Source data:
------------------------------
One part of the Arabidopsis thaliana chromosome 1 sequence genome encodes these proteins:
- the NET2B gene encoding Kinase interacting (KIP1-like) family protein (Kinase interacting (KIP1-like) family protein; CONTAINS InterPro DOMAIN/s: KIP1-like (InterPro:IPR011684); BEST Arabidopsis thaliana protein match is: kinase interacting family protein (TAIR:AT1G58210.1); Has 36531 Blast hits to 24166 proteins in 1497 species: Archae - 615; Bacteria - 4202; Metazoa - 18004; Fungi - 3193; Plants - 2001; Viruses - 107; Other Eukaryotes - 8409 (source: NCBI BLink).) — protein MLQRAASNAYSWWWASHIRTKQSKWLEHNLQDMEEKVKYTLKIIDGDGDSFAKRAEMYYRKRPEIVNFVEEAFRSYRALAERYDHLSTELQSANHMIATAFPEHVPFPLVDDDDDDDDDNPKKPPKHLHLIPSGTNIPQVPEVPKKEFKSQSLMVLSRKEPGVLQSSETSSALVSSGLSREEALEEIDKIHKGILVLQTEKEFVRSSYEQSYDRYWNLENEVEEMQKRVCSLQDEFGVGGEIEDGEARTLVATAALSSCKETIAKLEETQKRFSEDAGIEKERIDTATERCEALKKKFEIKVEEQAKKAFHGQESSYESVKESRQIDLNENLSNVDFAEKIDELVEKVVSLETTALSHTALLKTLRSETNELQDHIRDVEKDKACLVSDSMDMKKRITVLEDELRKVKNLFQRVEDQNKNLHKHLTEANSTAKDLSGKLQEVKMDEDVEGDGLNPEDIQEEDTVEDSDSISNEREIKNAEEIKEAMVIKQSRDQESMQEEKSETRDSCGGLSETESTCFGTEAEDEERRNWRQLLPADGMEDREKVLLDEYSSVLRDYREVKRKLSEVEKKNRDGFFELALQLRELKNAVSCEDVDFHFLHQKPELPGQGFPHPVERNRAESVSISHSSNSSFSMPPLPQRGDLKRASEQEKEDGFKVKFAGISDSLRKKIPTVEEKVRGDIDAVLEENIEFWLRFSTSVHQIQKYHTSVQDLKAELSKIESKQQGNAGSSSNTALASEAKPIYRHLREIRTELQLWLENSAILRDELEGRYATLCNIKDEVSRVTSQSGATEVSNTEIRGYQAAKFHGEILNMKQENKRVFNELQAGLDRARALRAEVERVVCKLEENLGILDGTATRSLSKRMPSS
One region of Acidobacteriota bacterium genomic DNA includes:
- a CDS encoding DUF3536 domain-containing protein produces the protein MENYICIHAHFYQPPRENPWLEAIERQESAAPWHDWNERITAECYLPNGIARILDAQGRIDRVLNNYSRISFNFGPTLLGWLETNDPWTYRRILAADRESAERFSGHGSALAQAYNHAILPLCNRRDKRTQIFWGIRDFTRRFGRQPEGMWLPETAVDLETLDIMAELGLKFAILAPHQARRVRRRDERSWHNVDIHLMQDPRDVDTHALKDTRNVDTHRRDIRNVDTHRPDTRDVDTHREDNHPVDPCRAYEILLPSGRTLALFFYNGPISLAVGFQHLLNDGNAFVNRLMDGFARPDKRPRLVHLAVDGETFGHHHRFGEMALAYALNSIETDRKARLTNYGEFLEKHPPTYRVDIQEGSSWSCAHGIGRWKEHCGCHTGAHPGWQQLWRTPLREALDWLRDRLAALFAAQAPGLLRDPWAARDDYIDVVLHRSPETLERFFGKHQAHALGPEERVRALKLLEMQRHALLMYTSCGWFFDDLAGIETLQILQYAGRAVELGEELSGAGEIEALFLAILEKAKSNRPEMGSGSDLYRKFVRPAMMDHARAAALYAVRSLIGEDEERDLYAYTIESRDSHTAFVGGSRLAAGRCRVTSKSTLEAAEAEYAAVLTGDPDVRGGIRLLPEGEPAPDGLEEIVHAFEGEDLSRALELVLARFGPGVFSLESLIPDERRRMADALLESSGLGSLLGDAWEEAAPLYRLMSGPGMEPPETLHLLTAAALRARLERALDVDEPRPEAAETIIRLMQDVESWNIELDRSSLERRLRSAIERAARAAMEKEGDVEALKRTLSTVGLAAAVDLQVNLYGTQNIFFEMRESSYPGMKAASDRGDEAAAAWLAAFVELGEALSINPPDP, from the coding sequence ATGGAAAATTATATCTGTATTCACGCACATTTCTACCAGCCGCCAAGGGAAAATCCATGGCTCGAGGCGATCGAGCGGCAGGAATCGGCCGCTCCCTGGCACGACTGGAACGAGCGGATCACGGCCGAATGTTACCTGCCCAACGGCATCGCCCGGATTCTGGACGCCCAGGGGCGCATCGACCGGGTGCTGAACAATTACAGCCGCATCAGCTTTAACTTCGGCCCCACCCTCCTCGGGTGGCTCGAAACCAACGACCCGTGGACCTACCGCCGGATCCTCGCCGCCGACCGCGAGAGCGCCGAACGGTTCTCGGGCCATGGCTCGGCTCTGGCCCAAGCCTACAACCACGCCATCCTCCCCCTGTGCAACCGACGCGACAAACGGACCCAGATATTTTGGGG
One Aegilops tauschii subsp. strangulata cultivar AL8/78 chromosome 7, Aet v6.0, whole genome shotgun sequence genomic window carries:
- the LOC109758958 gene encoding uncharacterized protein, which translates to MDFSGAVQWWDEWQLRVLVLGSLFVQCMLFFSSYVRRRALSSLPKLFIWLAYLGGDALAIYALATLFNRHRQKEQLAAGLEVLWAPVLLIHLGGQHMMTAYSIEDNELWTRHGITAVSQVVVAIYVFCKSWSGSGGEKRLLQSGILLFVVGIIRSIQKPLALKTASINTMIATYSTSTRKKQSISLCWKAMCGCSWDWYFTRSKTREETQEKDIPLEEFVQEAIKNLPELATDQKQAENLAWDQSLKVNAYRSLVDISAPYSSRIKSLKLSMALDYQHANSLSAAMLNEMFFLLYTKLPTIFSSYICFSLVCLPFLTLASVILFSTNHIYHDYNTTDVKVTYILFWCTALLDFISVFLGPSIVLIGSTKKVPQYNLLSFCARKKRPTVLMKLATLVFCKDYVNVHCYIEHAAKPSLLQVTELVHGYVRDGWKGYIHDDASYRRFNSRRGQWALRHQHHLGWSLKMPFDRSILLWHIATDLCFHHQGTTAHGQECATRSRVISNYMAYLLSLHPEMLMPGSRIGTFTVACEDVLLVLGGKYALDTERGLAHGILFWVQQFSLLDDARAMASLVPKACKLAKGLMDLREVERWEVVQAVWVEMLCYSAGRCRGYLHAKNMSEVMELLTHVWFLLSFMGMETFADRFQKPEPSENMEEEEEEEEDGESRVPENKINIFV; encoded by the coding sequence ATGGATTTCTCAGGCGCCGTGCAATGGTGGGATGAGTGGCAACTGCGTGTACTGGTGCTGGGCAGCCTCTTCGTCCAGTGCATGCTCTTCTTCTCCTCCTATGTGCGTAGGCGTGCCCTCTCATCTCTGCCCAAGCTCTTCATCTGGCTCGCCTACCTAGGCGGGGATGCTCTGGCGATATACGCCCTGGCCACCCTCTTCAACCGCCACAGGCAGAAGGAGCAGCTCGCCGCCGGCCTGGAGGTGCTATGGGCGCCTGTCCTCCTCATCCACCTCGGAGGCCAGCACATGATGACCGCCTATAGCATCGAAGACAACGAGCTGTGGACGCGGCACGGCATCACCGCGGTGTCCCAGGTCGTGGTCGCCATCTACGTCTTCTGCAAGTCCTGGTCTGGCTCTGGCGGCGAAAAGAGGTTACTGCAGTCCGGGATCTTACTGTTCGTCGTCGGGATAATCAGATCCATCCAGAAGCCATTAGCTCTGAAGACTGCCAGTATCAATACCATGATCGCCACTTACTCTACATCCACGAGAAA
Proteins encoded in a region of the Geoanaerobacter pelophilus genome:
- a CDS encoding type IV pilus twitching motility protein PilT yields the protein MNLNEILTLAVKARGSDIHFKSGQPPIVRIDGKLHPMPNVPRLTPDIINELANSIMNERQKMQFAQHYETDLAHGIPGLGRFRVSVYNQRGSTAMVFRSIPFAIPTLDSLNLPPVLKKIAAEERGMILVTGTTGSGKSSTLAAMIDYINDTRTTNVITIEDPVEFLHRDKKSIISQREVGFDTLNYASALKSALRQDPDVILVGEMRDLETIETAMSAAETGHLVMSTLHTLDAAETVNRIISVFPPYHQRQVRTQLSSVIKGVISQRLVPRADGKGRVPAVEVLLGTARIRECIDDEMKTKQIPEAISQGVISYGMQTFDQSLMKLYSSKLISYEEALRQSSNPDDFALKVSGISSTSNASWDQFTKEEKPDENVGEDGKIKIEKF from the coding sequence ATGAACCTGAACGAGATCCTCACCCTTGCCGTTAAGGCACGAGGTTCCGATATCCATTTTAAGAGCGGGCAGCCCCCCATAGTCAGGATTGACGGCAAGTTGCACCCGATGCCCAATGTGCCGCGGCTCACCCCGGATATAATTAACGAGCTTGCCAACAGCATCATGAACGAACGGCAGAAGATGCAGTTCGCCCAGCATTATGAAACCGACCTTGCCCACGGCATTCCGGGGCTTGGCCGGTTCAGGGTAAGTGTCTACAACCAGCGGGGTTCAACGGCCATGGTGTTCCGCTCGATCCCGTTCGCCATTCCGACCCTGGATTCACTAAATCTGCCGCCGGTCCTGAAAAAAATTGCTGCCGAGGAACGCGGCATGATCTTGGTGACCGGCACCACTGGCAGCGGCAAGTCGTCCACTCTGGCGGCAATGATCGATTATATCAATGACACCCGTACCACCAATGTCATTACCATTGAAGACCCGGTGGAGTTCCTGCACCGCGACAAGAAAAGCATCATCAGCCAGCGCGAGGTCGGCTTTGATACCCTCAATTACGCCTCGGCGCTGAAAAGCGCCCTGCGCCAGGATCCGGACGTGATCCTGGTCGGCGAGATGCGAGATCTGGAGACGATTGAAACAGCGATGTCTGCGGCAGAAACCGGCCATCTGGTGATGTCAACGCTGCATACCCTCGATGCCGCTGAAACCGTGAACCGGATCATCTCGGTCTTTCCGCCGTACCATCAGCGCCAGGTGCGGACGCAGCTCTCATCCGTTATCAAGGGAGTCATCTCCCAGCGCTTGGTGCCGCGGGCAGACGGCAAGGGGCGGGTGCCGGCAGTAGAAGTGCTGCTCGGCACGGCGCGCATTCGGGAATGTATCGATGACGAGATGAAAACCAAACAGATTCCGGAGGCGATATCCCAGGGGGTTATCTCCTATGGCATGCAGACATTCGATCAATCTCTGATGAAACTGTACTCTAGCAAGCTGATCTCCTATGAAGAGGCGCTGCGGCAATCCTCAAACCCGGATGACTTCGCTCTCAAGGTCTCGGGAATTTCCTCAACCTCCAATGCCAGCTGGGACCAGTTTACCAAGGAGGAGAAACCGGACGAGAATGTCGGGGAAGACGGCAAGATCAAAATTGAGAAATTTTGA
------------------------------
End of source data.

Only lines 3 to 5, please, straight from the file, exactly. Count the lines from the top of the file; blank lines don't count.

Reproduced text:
One region of Acidobacteriota bacterium genomic DNA includes:
- a CDS encoding DUF3536 domain-containing protein produces the protein MENYICIHAHFYQPPRENPWLEAIERQESAAPWHDWNERITAECYLPNGIARILDAQGRIDRVLNNYSRISFNFGPTLLGWLETNDPWTYRRILAADRESAERFSGHGSALAQAYNHAILPLCNRRDKRTQIFWGIRDFTRRFGRQPEGMWLPETAVDLETLDIMAELGLKFAILAPHQARRVRRRDERSWHNVDIHLMQDPRDVDTHALKDTRNVDTHRRDIRNVDTHRPDTRDVDTHREDNHPVDPCRAYEILLPSGRTLALFFYNGPISLAVGFQHLLNDGNAFVNRLMDGFARPDKRPRLVHLAVDGETFGHHHRFGEMALAYALNSIETDRKARLTNYGEFLEKHPPTYRVDIQEGSSWSCAHGIGRWKEHCGCHTGAHPGWQQLWRTPLREALDWLRDRLAALFAAQAPGLLRDPWAARDDYIDVVLHRSPETLERFFGKHQAHALGPEERVRALKLLEMQRHALLMYTSCGWFFDDLAGIETLQILQYAGRAVELGEELSGAGEIEALFLAILEKAKSNRPEMGSGSDLYRKFVRPAMMDHARAAALYAVRSLIGEDEERDLYAYTIESRDSHTAFVGGSRLAAGRCRVTSKSTLEAAEAEYAAVLTGDPDVRGGIRLLPEGEPAPDGLEEIVHAFEGEDLSRALELVLARFGPGVFSLESLIPDERRRMADALLESSGLGSLLGDAWEEAAPLYRLMSGPGMEPPETLHLLTAAALRARLERALDVDEPRPEAAETIIRLMQDVESWNIELDRSSLERRLRSAIERAARAAMEKEGDVEALKRTLSTVGLAAAVDLQVNLYGTQNIFFEMRESSYPGMKAASDRGDEAAAAWLAAFVELGEALSINPPDP, from the coding sequence ATGGAAAATTATATCTGTATTCACGCACATTTCTACCAGCCGCCAAGGGAAAATCCATGGCTCGAGGCGATCGAGCGGCAGGAATCGGCCGCTCCCTGGCACGACTGGAACGAGCGGATCACGGCCGAATGTTACCTGCCCAACGGCATCGCCCGGATTCTGGACGCCCAGGGGCGCATCGACCGGGTGCTGAACAATTACAGCCGCATCAGCTTTAACTTCGGCCCCACCCTCCTCGGGTGGCTCGAAACCAACGACCCGTGGACCTACCGCCGGATCCTCGCCGCCGACCGCGAGAGCGCCGAACGGTTCTCGGGCCATGGCTCGGCTCTGGCCCAAGCCTACAACCACGCCATCCTCCCCCTGTGCAACCGACGCGACAAACGGACCCAGATATTTTGGGG
One Aegilops tauschii subsp. strangulata cultivar AL8/78 chromosome 7, Aet v6.0, whole genome shotgun sequence genomic window carries: